Data Loss Prevention Policy Template: How To Create a Data Loss Prevention Policy
Implementing a DLP policy can help put safeguards around data in your organization. In this blog, we walk you through the steps to creating an effective DLP policy, including how to outline specifications around data classification, handling, and discovery.
The data your organization collects and utilizes to power daily operations is vital, and the loss of data can often have an immediate impact on your ability to conduct business and protect your interests. As operations scale, the importance of their data does too, and the risks posed by lax security surrounding such information increase in severity.
Implementing a data loss prevention policy puts solid protections in place at key levels of your organization's infrastructure, ensuring crucial information is kept secure at all times.
Although keeping data in silos with strict access management may be the most secure approach to managing your organization's information, it limits your data's utility. Now, more than ever, data has moved from silos to distributed networks and a wide variety of platforms, as decision-makers seek to make better use of the intel their organizations have gathered.
Keeping your data safe without hindering growth and real-world usability is a delicate and complex balancing act. It’s something you’ll need to perfect to succeed, and a data loss prevention policy is essential for accomplishing all of the above.
This article will cover all the main parts your data loss prevention policy should include in order to be effective.
What is a Data Loss Prevention Policy?
A data loss prevention policy is a set of rules governing the use and exchange of sensitive internal data. Organizations follow data loss prevention policies when interacting with the sensitive information they control.
We’ll go over each of the key details you should include to make your data as safe as possible, whether it is at rest or in motion. Sections governing access to data, authentication of users, usage reporting, and more are described below.
We also touch on some of the challenges involved in keeping data secure once your preventative policy is in place.
Data Loss Prevention Template Sections
Data loss prevention policies make it easier to ensure that only authorized personnel can access data in safe ways, preventing accidental deletion, exposure, corruption, or manipulation. Here are the sections you should include when creating a preventative policy of your own:
Classifying your data by its relative sensitivity is the very first step you should address in your data loss prevention policy. This is especially true when it comes to establishing what constitutes confidential information, as it can help to make priorities clear across your organization. Separate tiers can then be drafted for less sensitive data and general access requirements.
Specifying precise protocols for accessing and interacting with valuable internal data is a must for every data loss prevention policy. Setting up a simple matrix in which data types and their transmission mediums are paired with authorization requirements is a great place to start when defining your data handling requirements.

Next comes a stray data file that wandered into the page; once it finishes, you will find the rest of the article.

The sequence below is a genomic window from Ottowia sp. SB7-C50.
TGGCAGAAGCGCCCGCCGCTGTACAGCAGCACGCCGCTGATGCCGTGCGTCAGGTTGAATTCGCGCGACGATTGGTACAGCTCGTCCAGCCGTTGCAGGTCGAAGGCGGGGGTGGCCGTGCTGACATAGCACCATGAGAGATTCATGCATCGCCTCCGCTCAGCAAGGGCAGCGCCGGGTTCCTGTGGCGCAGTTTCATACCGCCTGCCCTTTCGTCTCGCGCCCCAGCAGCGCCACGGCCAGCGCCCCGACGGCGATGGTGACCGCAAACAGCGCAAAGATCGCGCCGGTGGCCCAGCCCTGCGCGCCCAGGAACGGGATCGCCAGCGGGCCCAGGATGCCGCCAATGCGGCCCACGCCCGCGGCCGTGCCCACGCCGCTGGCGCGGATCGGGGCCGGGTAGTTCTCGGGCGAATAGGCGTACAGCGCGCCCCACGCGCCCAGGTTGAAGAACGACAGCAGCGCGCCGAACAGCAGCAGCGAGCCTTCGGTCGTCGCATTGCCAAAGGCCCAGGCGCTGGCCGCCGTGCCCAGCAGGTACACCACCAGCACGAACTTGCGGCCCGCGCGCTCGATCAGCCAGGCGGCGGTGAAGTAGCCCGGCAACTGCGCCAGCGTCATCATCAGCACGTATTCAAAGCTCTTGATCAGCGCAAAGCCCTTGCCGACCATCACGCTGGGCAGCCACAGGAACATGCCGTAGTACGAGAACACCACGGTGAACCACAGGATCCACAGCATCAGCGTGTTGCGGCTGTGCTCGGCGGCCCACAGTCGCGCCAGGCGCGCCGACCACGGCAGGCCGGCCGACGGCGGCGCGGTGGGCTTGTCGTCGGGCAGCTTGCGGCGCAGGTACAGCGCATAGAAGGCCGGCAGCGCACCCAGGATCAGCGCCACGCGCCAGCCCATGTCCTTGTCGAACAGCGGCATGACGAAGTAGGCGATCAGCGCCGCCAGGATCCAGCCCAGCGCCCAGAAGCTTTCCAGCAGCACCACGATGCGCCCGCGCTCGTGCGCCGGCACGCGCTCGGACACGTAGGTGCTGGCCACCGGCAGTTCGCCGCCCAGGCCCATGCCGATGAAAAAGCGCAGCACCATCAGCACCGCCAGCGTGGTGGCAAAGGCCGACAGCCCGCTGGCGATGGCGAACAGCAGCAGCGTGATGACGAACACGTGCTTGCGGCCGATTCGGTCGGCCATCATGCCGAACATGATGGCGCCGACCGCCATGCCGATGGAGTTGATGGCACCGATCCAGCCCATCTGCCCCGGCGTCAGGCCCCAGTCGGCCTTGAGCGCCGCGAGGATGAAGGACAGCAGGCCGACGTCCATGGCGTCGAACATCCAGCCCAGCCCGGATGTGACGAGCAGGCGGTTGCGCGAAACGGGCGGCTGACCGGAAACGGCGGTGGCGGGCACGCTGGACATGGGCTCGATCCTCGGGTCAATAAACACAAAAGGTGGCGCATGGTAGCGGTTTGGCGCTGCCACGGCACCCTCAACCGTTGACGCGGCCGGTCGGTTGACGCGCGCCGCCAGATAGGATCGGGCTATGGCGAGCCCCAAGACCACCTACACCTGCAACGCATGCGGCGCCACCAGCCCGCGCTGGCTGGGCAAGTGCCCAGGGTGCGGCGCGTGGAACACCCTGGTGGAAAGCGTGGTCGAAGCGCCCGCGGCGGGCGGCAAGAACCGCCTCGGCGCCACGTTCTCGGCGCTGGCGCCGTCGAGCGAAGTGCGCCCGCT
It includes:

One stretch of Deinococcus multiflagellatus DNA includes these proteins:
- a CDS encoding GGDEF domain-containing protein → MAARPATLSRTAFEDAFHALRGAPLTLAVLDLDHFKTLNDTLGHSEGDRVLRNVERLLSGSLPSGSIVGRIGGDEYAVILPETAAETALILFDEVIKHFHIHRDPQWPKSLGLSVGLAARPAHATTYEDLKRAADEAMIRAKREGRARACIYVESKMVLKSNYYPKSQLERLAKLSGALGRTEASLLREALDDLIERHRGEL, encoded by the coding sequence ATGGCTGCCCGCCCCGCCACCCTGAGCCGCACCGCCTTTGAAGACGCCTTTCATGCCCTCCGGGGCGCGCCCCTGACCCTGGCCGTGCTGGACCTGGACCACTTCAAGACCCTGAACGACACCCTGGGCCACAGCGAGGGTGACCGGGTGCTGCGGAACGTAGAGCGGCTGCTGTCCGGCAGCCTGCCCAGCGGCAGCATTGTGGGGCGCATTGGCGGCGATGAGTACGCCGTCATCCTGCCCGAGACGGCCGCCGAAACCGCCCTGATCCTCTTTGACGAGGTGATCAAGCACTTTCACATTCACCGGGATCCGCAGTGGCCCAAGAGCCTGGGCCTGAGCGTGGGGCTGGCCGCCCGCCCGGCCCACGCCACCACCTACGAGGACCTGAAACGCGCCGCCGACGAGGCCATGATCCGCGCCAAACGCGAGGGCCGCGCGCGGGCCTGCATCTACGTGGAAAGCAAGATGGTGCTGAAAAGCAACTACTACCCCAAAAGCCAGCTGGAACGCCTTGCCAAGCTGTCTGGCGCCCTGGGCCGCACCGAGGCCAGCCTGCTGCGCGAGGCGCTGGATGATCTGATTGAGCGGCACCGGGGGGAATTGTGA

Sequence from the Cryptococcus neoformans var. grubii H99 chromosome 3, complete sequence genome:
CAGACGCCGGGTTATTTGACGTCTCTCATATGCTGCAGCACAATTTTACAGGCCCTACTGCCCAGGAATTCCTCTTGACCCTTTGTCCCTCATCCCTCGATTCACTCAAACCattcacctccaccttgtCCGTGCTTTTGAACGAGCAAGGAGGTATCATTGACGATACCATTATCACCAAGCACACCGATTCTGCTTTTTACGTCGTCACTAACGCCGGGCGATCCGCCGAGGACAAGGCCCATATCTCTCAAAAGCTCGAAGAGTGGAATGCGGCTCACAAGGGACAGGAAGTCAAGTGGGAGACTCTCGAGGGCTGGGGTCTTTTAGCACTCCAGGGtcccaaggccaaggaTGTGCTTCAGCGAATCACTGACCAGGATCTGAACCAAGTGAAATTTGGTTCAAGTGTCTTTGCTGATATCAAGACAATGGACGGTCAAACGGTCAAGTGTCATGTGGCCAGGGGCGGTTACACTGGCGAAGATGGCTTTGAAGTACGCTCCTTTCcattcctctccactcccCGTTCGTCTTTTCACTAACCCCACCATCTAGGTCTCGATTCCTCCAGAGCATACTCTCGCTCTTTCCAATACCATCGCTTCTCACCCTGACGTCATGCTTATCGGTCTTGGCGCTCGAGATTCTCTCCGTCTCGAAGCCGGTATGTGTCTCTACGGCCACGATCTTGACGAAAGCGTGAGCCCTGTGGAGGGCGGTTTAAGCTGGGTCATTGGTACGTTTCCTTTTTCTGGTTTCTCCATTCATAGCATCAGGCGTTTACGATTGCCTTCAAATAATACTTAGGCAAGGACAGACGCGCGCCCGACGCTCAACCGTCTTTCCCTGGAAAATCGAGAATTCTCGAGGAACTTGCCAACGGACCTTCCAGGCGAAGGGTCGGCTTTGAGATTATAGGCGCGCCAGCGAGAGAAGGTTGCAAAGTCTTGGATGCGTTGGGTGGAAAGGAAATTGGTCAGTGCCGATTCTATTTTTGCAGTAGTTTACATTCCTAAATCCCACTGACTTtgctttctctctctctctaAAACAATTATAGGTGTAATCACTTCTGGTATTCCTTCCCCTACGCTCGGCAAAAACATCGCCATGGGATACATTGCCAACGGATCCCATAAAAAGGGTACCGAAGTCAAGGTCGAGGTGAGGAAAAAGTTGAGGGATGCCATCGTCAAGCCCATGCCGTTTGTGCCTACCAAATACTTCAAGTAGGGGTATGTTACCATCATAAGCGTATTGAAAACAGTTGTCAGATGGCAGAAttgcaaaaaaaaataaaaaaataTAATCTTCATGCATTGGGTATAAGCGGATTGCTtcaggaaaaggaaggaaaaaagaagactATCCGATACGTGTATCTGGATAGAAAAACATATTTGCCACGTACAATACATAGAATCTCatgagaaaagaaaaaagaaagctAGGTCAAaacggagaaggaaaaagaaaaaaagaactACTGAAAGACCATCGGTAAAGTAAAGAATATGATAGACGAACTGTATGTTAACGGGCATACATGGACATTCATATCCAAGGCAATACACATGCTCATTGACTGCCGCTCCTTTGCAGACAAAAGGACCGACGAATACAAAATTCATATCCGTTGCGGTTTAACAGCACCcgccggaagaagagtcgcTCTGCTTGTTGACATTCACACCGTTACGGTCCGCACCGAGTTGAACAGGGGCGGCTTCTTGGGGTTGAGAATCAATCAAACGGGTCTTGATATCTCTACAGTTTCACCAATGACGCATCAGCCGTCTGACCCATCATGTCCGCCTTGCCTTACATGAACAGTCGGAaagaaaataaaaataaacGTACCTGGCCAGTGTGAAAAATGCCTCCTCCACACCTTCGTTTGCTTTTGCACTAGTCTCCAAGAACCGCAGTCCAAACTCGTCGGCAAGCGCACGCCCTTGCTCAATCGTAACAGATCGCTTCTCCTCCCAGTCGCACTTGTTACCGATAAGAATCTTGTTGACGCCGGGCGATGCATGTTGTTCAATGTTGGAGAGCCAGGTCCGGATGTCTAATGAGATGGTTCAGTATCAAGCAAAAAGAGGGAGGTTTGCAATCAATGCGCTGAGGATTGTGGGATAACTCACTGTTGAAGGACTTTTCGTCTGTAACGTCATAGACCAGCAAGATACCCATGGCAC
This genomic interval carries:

This section of your policy deals with the different measures you intend to take to keep track of potentially sensitive data as it is accessed and transmitted. Data discovery makes it possible to stop sensitive information from leaking via common weak points like emails and messaging systems.
Outlining not only how data can be exchanged but also what systems must be implemented to detect it is essential for this portion of your policy.
Data Loss Prevention Policy Best Practices
Crafting the perfect data loss prevention policy goes beyond including the right sections. Here are a few important best practices to adopt during your policy's drafting process:
Avoid interrupting important activities
Taking steps needed to comply with your predefined data loss prevention policy should ideally never affect day-to-day business within your organization. Whether your policy calls for regular backups or strict authentication, company-wide needs must be accounted for.
A practical example of defining these types of requirements in a manner that matches your organization's needs might be scheduling database backups for off-hours or periods of relatively low network activity.
Focus on your most vital data first
Although your organization should ultimately strive to develop and fully implement a data loss prevention policy that protects all your data at all times, it is likely easiest to start closer to home. Data that you depend on to keep operating should be protected first. By concentrating your efforts on key intel in the beginning, you guarantee yourself a firm foundation for future preventive efforts to be based on.
Adopting a modular approach to data loss prevention makes this much easier to manage. Instead of developing a single, comprehensive policy for all facets of your data infrastructure, you can concentrate on individual platforms, processes, or data sources at a given time, defining security practices for these independently.
Securing data within your organization starts with setting up an appropriate data loss prevention policy. Your policy must be drafted with your own unique infrastructure and interests in mind for it to be effective.